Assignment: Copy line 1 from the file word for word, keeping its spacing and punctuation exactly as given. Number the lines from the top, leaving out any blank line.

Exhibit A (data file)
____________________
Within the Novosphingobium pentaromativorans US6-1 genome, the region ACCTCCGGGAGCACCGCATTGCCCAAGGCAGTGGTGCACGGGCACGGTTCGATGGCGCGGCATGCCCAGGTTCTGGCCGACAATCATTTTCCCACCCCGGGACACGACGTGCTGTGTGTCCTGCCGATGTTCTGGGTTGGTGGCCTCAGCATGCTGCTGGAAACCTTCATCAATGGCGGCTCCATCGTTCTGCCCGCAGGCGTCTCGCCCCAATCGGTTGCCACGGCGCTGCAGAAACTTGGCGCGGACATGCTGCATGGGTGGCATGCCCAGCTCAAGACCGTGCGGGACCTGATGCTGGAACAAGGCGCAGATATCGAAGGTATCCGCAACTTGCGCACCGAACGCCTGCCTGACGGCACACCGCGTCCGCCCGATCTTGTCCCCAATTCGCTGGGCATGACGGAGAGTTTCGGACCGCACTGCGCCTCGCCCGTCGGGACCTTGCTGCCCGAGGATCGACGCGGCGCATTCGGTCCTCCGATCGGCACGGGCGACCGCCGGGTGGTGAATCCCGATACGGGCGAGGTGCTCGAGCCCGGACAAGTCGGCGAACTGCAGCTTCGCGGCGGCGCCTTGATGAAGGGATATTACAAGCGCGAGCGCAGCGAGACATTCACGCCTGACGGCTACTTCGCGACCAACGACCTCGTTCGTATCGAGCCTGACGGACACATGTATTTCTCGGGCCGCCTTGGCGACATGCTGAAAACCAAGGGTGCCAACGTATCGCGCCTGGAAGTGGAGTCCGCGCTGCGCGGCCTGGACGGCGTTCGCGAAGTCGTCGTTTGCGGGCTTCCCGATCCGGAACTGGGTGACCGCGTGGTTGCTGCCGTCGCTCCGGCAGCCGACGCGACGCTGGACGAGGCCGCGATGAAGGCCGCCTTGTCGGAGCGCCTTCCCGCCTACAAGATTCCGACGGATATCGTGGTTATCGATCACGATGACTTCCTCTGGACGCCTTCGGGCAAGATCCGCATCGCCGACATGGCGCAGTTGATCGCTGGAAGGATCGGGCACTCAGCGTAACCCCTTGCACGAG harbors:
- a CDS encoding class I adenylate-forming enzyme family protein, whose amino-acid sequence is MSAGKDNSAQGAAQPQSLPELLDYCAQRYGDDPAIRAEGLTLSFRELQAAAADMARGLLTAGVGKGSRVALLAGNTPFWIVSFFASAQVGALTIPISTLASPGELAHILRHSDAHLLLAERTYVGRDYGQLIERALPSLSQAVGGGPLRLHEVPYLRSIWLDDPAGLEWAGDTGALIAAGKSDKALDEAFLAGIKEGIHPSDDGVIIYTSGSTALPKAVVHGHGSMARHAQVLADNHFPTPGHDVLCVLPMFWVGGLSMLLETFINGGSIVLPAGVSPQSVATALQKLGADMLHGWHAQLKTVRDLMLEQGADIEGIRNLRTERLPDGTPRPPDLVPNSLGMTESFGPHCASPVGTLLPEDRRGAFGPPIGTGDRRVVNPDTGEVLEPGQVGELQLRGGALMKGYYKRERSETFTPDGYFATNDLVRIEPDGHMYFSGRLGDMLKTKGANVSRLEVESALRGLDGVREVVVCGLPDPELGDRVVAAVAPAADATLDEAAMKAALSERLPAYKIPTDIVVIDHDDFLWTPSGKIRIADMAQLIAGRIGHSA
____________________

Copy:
Within the Novosphingobium pentaromativorans US6-1 genome, the region ACCTCCGGGAGCACCGCATTGCCCAAGGCAGTGGTGCACGGGCACGGTTCGATGGCGCGGCATGCCCAGGTTCTGGCCGACAATCATTTTCCCACCCCGGGACACGACGTGCTGTGTGTCCTGCCGATGTTCTGGGTTGGTGGCCTCAGCATGCTGCTGGAAACCTTCATCAATGGCGGCTCCATCGTTCTGCCCGCAGGCGTCTCGCCCCAATCGGTTGCCACGGCGCTGCAGAAACTTGGCGCGGACATGCTGCATGGGTGGCATGCCCAGCTCAAGACCGTGCGGGACCTGATGCTGGAACAAGGCGCAGATATCGAAGGTATCCGCAACTTGCGCACCGAACGCCTGCCTGACGGCACACCGCGTCCGCCCGATCTTGTCCCCAATTCGCTGGGCATGACGGAGAGTTTCGGACCGCACTGCGCCTCGCCCGTCGGGACCTTGCTGCCCGAGGATCGACGCGGCGCATTCGGTCCTCCGATCGGCACGGGCGACCGCCGGGTGGTGAATCCCGATACGGGCGAGGTGCTCGAGCCCGGACAAGTCGGCGAACTGCAGCTTCGCGGCGGCGCCTTGATGAAGGGATATTACAAGCGCGAGCGCAGCGAGACATTCACGCCTGACGGCTACTTCGCGACCAACGACCTCGTTCGTATCGAGCCTGACGGACACATGTATTTCTCGGGCCGCCTTGGCGACATGCTGAAAACCAAGGGTGCCAACGTATCGCGCCTGGAAGTGGAGTCCGCGCTGCGCGGCCTGGACGGCGTTCGCGAAGTCGTCGTTTGCGGGCTTCCCGATCCGGAACTGGGTGACCGCGTGGTTGCTGCCGTCGCTCCGGCAGCCGACGCGACGCTGGACGAGGCCGCGATGAAGGCCGCCTTGTCGGAGCGCCTTCCCGCCTACAAGATTCCGACGGATATCGTGGTTATCGATCACGATGACTTCCTCTGGACGCCTTCGGGCAAGATCCGCATCGCCGACATGGCGCAGTTGATCGCTGGAAGGATCGGGCACTCAGCGTAACCCCTTGCACGAG harbors: